The Villager reports that the new owner of a seedy 24-hour adult video store at Clarkson and West Streets is looking to revamp the space into a high-end topless bar for an upscale audience. The new place will reportedly be “classy.” Or at least way classier than a XXX video store with a naked dancer on duty in the back. In fact, the owner is so serious about turning the space into a sophisticated establishment for gentlemen (and are not all men who visit such establishments gentlemen?) that he has ended the naked lady’s gyrations.
Red Carpet Real Estate
Kiefer Sutherland’s sumptuous townhouse was such a hit with buyers that even at a 100 percent mark-up, the place barely spent 24 hours on the market. The actor’s home has sold for $17.5 million—a transfer first spotted by The Real Deal—more than twice the $8.25 million that Mr. Sutherland paid for the place back in 2008.
Red Carpet Real Estate
It looks like Lindsay Lohan may not need to camp out at her assistant’s Tribeca apartment forever. Which is great news, as couch surfing can grow old, even for someone like LiLo, accustomed to crashing everywhere from club banquettes to L.A. county lock-up.
Ms. Lohan’s portraitist and rumored lover Domingo Zapata is reportedly checking out townhouses in the West Village, according to The Real Deal, who spotted a tweet from NestSeekers broker Ryan Serhant announcing that he was taking the Spanish artist to view a townhouse on Downing Street.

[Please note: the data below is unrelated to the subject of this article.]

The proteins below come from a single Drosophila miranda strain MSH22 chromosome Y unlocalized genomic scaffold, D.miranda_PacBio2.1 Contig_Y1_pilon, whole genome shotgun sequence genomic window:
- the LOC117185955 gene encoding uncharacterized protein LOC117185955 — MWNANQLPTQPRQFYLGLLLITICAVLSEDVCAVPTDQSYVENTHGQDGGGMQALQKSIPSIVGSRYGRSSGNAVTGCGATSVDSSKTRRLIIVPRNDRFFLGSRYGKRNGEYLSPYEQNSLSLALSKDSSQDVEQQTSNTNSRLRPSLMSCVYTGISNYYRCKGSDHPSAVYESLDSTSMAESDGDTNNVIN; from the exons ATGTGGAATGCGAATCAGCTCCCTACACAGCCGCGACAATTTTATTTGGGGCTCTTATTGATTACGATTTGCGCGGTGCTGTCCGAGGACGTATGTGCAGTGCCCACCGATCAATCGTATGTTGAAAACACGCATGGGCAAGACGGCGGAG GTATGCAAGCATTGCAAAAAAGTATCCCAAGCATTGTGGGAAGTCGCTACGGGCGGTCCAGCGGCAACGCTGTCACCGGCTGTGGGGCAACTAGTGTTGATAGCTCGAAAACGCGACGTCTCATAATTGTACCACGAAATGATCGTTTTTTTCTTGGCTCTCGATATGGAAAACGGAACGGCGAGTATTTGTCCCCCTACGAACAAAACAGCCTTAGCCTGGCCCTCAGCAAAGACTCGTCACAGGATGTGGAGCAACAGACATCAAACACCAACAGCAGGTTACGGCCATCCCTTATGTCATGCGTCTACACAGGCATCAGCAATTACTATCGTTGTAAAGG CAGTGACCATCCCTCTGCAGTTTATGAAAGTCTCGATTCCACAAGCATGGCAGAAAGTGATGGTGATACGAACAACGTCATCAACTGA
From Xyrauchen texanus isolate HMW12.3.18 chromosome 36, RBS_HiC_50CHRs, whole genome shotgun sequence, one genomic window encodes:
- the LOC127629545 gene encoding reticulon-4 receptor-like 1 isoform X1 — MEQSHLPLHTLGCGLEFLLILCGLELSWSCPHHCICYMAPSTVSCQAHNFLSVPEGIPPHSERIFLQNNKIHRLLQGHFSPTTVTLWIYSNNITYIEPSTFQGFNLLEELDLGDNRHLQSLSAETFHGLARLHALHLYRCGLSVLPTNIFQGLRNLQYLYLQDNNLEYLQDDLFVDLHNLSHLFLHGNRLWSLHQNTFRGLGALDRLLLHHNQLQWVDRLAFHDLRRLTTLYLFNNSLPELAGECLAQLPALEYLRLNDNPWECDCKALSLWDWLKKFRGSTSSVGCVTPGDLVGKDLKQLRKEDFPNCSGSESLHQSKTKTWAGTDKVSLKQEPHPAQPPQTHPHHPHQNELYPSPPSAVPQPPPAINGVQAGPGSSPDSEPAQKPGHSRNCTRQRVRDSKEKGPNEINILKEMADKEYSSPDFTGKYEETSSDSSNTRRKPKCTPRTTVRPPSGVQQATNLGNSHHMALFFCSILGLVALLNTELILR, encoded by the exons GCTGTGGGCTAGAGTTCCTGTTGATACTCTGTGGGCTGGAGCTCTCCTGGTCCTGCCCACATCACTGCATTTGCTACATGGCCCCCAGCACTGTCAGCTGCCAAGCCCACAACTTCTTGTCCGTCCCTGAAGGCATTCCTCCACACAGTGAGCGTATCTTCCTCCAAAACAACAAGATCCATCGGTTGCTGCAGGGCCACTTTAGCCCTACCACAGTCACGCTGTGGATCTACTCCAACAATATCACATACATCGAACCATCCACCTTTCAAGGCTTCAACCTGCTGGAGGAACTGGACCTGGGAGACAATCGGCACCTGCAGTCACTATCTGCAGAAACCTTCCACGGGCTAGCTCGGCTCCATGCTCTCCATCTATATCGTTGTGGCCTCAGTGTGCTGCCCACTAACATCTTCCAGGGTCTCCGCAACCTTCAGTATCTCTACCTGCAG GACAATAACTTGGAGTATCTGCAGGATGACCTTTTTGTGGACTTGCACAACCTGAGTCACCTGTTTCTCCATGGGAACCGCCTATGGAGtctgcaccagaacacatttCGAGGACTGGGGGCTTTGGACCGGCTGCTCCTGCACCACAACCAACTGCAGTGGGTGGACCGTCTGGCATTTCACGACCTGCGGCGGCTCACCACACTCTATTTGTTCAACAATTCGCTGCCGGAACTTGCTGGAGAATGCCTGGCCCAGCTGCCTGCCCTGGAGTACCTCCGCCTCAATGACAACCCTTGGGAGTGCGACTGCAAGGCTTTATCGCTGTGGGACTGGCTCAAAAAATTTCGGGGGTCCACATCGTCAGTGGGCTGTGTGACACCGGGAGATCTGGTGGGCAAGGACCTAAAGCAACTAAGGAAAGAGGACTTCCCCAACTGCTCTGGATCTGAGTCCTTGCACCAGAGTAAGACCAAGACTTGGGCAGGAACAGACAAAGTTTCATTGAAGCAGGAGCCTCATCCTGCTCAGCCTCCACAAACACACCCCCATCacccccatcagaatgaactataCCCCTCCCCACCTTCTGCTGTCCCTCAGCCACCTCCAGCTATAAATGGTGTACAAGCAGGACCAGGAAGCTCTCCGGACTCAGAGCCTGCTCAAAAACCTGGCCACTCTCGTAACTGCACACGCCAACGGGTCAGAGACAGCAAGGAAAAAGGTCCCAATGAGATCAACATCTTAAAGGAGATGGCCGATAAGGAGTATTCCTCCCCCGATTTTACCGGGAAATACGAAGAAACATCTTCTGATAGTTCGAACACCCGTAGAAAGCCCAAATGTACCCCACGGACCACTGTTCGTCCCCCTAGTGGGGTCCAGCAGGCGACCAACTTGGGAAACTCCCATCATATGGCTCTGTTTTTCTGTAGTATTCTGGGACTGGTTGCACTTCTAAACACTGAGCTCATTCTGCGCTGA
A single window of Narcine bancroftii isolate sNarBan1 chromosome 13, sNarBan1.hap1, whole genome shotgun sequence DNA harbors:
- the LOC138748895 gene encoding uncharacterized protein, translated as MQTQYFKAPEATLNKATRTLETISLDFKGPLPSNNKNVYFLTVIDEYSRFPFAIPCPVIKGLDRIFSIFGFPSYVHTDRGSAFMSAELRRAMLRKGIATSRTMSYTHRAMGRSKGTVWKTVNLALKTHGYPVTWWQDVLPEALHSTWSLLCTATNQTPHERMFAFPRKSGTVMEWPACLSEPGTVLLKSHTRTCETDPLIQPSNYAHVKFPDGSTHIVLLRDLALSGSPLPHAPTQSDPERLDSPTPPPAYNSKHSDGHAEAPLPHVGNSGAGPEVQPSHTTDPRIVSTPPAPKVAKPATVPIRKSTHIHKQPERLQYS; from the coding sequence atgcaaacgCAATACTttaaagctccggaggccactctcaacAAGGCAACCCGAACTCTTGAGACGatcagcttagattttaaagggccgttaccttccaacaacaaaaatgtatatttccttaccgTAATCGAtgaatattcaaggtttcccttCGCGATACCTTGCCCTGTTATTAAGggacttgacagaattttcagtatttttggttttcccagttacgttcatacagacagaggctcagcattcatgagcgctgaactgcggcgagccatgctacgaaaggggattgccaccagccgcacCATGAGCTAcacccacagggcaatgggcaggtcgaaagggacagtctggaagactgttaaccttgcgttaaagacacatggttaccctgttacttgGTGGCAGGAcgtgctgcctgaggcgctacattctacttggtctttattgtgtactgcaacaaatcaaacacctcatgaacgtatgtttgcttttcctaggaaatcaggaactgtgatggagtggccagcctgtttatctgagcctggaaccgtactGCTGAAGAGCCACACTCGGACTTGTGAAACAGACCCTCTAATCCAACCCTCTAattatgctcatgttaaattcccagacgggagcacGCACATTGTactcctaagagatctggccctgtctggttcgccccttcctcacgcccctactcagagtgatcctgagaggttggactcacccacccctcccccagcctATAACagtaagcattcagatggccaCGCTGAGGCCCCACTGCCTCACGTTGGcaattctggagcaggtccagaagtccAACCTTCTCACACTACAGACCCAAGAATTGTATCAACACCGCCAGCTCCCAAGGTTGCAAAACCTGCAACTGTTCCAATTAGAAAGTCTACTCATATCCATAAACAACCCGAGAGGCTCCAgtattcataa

It seems that the proclivities of the late real estate hoarder William Gottlieb did not attach to his property at 79 Horatio Street. In just a few years, the West Village tenement house has been listed twice (thrice if you count a brief marketplace hiatus preceding a re-listing this July).
But we suppose that Gottlieb, who died in 1999, was onto something with his inflexible “buy and hold” approach to property acquisition and management. In just a two years, the vacant multi-family property nearly doubled its price and is now asking an audacious $12.5 million. It’s only a matter of time before it makes its post-renovation debut for $24 million, an outcome that Halstead listing broker Barbara Godson sees as more than likely.
Aussie actor Anthony LaPaglia has sold his West Village townhouse at 292 West 4th Street and left without a trace.
Did the block become too chic for Mr. LaPaglia’s liking? After all, the man is famous for playing mobsters and cops; a fancy address messes with a man’s street cred. Or perhaps starring in the Australian made-for-TV movie about Julian Assange and playing an Aussie in Quentin Tarantino’s upcoming Django Unchained left him feeling homesick for a house in his native land? In any event, Mr. DiPaglia will have more than enough cash to cover his tracks after selling the place for $7 million, according to city records.
Most ink-stained wretches in New York make their homes in cramped quarters, but Malcolm Gladwell is an outlier when it comes to journalistic abodes: he now owns not one, but two apartments in his West Village co-op.
Mr. Gladwell, who has lived in the trendy neighborhood for quite some time, has purchased the third-floor of 23 Bank Street, an 1850s townhouse, for $999,000, according to city records. And unless the avid trend-spotter is already jumping on board with Mayor Bloomberg’s small apartment push, we assume the guru of clever catch phrases is expanding out from his fourth-floor pad in the same building.